Directed by Stephen Chbosky.
Starring Jacob Tremblay, Julia Roberts, Owen Wilson, Izabel Vidovic, Noah Jupe, Danielle Rose Russell, Nadji Jeter, Millie Davis, Sonia Braga, Emma Tremblay, Ali Liebert, Daveed Diggs, Crystal Lowe, and Mandy Patinkin.
Based on the New York Times bestseller, Wonder tells the incredibly inspiring and heartwarming story of August Pullman, a boy with facial differences who enters fifth grade, attending a mainstream elementary school for the first time.
The world is a cruel place and it’s exponentially crueler to people living with disadvantageous conditions unable to be controlled. As such, August Pullman (played by outstanding young child actor Jacob Tremblay most known for his breakout role in 2015’s Room) has lived a rather sheltered life. Born with severe facial deficiencies (explained as the result of an unlucky combination of bad genetics from his parents played by Julia Roberts and Owen Wilson, also described as a disease that could have easily went to his four years older sister Via), Auggie, as he is nicknamed by his family, is an introverted child fascinated by astronomy and sci-fi entertainment such as Star Wars undergoing homeschooling conducted by his mother Isabel.
The Pullman’s are feeling ready to slowly ease Auggie into society by enrolling him into school for the first time, starting off in the fifth grade, which is naturally met with mildly conflicting thoughts from each parental figure. Nate (Owen Wilson, the more laid-back and jokester of the pair) is unsure about the idea but agrees to it on the account that Auggie is brave enough to take the leap of faith. Well, brave enough to go but not without bringing his favorite toy astronaut helmet to cover his scarred and deformed face, to which Nate gently removes before entering the doors.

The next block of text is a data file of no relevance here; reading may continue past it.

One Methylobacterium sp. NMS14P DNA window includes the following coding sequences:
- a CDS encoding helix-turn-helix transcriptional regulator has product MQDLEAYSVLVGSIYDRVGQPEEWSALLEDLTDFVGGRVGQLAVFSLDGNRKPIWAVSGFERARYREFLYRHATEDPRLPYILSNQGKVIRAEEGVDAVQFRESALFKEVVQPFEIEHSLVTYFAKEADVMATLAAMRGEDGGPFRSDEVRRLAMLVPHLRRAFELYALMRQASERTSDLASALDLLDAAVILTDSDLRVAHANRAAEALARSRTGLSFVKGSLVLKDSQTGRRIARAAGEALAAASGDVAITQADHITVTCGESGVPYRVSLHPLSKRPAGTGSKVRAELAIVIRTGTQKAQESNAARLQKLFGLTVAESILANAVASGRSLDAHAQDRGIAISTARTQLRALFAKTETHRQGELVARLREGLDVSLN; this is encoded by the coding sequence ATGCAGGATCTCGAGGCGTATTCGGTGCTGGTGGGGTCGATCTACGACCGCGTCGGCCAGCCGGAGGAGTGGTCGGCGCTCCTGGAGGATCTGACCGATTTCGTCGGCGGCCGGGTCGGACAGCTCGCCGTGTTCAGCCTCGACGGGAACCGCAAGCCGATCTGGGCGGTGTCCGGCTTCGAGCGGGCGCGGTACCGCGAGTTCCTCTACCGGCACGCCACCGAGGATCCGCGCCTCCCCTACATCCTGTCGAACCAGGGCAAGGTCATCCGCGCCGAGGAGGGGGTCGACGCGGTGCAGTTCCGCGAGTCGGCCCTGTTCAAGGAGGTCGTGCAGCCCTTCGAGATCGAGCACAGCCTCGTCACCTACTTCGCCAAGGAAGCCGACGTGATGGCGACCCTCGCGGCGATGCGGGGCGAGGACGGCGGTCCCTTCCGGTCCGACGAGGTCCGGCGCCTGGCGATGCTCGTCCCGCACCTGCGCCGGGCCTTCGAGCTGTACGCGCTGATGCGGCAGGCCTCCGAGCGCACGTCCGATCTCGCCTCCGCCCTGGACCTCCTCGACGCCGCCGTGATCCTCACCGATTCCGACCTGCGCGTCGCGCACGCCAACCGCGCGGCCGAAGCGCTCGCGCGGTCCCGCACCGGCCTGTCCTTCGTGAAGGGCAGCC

It’s obviously not a spoiler to say things don’t start off full of rainbows and sunshine; Auggie is directly labeled as resembling Darth Sidious from Star Wars upon professing his love for the franchise during a quick classroom activity where each student tells the rest of the room two interesting things about themselves. However, what is completely surprising is that Wonder doesn’t just namedrop various established intellectual properties, Lionsgate somehow was granted access to insert different characters into many of Auggie’s imagination sequences. There’s a charming, winning monologue where the unique boy pretends what it would be like if Chewbacca, who also doesn’t look normal, attended the school, and it’s creativity like this that fills the film (and most likely the novel of the same name by R.J. Palacio) with enchantment. Surely, it also assists the already impressive performance from Jacob Tremblay as anyone that followed his road to the Oscars in 2015 knows, he loves his Star Wars.